Nerve Sparing Retroperitoneal Lymphadenectomy

Michael A.S. Jewett, MDa *, Ryan J. Groll, MDb aDivision of Urology, Department of Surgical Oncology, Princess Margaret Hospital and the University Health Network, 610 University Avenue, 3-124, Toronto, ON, Canada M5G 2C4 bDivision of Urology, Department of Surgery, University of Toronto, Toronto, Ontario, Canada

Retroperitoneal lymphadenectomy (RPL) for testicular cancer has been performed since the late 1940s [1], well before any chemotherapy was available. It was clear that patients with regional metastases could be cured. With the introduction of cisplatinum-based chemotherapy in the 1970s, the procedure was increasingly used for staging and adjuvant chemotherapy was used when the nodes removed contained metastatic tumor. More recently, patients with minimal nodal disease have been followed with salvage therapy for relapse. The trend has been to minimize morbidity while maintaining efficacy.

Historically, the major long-term morbidity of RPL was ejaculatory dysfunction and potential infertility resulting from damage to the sympathetic nerves during dissection. Specifically, injuring the lumbar sympathetic trunks, postganglionic sympathetic fibers, and/or nerves of the hypogastric plexus risked loss of seminal emission and consequently dry ejaculation. The traditional bilateral lymphadenectomy results demonstrated a 70% to 100% risk of this complication [2]. The movement to include suprahilar dissection was short lived and this approach was abandoned when no added benefit was realized [3]. The original procedures have since been further modified such that the minimal dissection is performed to spare relevant sympathetic nerves without risking an incomplete cancer resection. The initial strategy for minimizing postoperative ejaculatory dysfunction attributable to sympathetic nerve injury was the downscaling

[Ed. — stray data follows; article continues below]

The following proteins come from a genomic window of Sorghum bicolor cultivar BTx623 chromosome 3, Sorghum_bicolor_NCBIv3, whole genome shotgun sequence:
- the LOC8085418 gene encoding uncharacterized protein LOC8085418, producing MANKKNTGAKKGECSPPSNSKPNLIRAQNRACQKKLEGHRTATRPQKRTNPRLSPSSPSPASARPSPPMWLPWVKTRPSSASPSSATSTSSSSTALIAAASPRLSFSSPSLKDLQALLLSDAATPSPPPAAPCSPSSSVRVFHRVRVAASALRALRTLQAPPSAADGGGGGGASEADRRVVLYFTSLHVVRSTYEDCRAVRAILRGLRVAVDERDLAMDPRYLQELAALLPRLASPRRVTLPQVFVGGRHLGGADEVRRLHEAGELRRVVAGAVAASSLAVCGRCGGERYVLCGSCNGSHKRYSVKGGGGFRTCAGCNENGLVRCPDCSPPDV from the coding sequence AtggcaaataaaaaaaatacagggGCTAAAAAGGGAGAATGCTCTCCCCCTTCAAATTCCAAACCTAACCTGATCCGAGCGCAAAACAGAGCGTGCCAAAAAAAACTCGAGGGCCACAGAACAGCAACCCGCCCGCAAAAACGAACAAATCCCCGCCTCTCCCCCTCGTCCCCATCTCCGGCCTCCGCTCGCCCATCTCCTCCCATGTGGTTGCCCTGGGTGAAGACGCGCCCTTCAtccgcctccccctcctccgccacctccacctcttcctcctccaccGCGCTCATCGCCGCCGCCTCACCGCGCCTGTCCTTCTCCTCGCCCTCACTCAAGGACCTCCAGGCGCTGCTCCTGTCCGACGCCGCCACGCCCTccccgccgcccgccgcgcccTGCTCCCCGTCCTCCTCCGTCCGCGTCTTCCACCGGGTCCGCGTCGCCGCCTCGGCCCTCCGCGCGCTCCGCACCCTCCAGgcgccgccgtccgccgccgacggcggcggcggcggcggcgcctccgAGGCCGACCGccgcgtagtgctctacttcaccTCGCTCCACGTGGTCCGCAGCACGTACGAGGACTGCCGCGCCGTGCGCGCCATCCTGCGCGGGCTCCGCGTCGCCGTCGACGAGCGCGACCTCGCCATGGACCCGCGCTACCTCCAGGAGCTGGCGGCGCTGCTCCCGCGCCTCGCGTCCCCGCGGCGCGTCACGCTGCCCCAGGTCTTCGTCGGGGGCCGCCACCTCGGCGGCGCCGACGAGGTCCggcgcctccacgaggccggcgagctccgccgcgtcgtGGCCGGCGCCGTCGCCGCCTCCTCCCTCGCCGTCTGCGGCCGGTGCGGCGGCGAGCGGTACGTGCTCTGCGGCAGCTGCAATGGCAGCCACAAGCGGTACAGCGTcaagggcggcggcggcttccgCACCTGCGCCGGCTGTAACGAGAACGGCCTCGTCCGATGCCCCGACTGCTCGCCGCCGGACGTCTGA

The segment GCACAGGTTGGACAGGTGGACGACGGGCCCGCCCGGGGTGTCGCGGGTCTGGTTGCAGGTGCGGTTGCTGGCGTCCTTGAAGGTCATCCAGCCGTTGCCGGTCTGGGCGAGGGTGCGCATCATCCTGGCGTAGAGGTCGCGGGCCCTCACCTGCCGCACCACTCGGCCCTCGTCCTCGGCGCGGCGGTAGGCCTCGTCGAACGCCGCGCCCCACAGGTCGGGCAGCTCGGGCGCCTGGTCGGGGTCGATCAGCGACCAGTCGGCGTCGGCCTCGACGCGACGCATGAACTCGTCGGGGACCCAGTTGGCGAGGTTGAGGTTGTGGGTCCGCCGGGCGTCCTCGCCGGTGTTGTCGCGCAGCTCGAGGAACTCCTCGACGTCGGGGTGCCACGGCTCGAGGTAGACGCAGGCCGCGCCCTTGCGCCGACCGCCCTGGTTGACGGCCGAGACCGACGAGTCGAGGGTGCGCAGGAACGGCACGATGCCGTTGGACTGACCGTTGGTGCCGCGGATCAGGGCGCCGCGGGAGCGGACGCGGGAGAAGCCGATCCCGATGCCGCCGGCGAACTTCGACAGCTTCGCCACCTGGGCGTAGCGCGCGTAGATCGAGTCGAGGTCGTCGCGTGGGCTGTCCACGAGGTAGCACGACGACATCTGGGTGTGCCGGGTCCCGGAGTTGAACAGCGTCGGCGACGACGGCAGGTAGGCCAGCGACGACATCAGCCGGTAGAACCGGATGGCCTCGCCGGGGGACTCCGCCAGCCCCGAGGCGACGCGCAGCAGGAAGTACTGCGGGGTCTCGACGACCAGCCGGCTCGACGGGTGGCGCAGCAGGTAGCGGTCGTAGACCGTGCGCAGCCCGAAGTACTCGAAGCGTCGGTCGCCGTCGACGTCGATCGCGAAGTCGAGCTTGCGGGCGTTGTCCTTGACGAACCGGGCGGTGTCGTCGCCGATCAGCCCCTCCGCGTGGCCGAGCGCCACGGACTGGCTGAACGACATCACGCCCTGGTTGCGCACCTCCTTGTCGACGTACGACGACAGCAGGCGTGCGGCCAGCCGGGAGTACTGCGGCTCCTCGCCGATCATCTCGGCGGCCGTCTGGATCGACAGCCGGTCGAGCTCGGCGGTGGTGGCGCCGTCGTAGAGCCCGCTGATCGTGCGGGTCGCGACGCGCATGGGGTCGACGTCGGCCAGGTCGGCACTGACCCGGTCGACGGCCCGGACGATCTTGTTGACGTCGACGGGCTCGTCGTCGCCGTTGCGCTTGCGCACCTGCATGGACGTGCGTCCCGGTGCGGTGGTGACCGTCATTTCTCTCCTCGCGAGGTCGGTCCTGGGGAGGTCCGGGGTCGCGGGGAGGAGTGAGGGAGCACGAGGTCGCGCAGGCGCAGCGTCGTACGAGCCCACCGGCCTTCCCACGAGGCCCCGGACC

* Corresponding author. E-mail address: [email protected] (M.A.S. Jewett).

of dissection boundaries and development of unilateral resection templates so as to avoid contralateral dissection mainly in the area of the hypogastric plexus [4]. The basis for modified templates was a greater confidence in salvage results with the emergence of effective chemotherapeutic agents coupled with an improved understanding of the metastatic pattern and distribution of germ-cell tumors from surgical mapping studies [5-7]. While template surgery improved ejaculation rates in the order of 51% to 88% [8-10], success rates were increased significantly by the development of nervesparing techniques, referring specifically to the prospective identification, careful dissection, and preservation of relevant sympathetic nerves [11]. Nerve-sparing approaches have been adopted in other oncological surgical procedures (such as radical retropubic prostatectomy [12], radical cystectomy [13], radical hysterectomy [14], and total mesorectal excision [15], as well as retroperitoneal lymphadenectomy [11,16]) where complications related to intraoperative injury to nervous structures occur.

Currently, nerve-sparing techniques, applied to either bilateral lymphadenectomy or in conjunction with unilateral template dissections, offer carefully selected patients excellent antegrade ejaculation rates without an apparent higher risk of disease relapse.

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